Also:



    Are Cumbria, Gateshead, York, Darlington in the Home Counties?
    I know Cumbria quite well. There are several leading boarding schools there and it still has a grammar school system. I think the same is true for York. North Yorkshire is an incredibly affluent area. As such it doesn't surprise me whatsoever to see these areas included in those statistics.
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    (Original post by Doonesbury)
    I'm not saying there's no problem. I'm saying you can't put all (or even most) of the blame at Oxbridge's door.
    That doesn't represent what you have been saying at all. You claim there is no problem. You have said that Oxford get the admissions process right.
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    (Original post by Hugh's Swan)
    I think the other thing now is that the admissions system has been made doubly difficult since the 80s. Then, there was an entrance test, for my subject which I mugged up on, and a general paper, in which I remember mentioning something in the news I had heard that morning. But the difference was the entrance conditions were only TWO Es at A Level! So if you were good at your own subject, it didn't matter about the others. Then they introduced the Hertford Scheme, where you didn't do an entrance test, but just needed good grades at A Level. But now, you have to be brilliant in an entrance test AND get the top grades at A Level. Much like Jeremy Corbyn I did really poorly in my other two subjects - now I would have missed my grades and been rejected at the last moment. No wonder people are discouraged from applying nowadays.
    Also consider that when you studied it was free and you could probably claim some forms of benefit support. Now people see a £27k+ fee debt and consider the opportunity cost of that debt (even though it’s an odd sort of debt that most people will never pay back) and so choose not to go. To those who live in very poor areas, they see a £50k average as a massive amount. They probably don’t own anything that is valued at £5k let alone £50k.
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    (Original post by AnaBaptist)
    That doesn't represent what you have been saying at all. You claim there is no problem. You have said that Oxford get the admissions process right.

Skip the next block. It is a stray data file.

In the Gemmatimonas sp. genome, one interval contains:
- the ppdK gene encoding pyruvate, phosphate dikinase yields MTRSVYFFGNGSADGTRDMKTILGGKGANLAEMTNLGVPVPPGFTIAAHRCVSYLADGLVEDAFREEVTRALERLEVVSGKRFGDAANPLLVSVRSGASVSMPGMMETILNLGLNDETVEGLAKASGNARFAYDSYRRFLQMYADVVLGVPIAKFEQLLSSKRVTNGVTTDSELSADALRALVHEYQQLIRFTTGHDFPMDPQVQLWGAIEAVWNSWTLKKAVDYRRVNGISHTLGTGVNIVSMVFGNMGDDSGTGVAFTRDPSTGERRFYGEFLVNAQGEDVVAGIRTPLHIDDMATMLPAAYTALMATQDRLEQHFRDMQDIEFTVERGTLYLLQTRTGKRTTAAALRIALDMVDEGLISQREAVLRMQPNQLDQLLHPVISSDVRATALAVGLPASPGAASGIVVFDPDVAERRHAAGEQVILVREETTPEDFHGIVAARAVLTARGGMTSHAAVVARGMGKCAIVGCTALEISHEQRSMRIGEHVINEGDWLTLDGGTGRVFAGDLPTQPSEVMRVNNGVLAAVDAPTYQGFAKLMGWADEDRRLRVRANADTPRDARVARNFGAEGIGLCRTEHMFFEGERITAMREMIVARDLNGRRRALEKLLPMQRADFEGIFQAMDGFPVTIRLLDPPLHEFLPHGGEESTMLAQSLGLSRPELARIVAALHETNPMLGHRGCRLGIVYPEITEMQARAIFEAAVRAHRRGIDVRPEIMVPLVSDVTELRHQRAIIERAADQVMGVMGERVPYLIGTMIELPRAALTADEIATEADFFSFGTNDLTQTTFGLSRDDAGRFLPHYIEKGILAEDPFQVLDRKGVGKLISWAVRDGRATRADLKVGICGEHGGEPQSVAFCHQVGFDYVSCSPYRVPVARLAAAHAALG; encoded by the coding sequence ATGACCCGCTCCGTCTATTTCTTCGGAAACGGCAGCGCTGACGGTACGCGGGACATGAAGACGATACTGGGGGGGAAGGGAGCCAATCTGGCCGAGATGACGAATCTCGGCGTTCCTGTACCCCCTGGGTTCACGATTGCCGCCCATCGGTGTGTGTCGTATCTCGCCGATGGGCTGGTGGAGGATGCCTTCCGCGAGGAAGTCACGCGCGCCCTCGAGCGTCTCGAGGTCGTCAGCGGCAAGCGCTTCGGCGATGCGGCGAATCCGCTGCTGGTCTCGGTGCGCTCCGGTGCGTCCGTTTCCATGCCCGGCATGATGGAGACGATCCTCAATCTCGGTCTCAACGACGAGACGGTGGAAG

What I said, in the context of offer decisions, was: "I accept mistakes can be made, and more can be done (feedback is actually a tricky area and can certainly be improved), but on the whole they seem to get it right."

    I certainly didn't claim there was no problem.
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    (Original post by Doonesbury)

    I accept mistakes can be made, and more can be done (feedback is actually a tricky area and can certainly be improved), but on the whole they seem to get it right.
    I definitely agree with you Doones, and since I was last year given no feedback (I did pursue an FOI which gave some general, admittedly useful information), how do you think feedback could be improved? (Mostly curiosity)
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    Doonesbury.

    What you said was:
    'I accept mistakes can be made, and more can be done (feedback is actually a tricky area and can certainly be improved), but on the whole they seem to get it right.'

    I replied by saying that was a kick in the teeth to black kids and kids who don't live in the Home Counties. I even pointed out to you that the Universities themselves are acknowledging they are going to have to address what they describe as 'serious inequalities.'

    I would love to see you try to argue the case against David Lammy and Neil Kinnock who are both furious and are speaking out about this. They would wipe the floor with your insistence that nothing is wrong.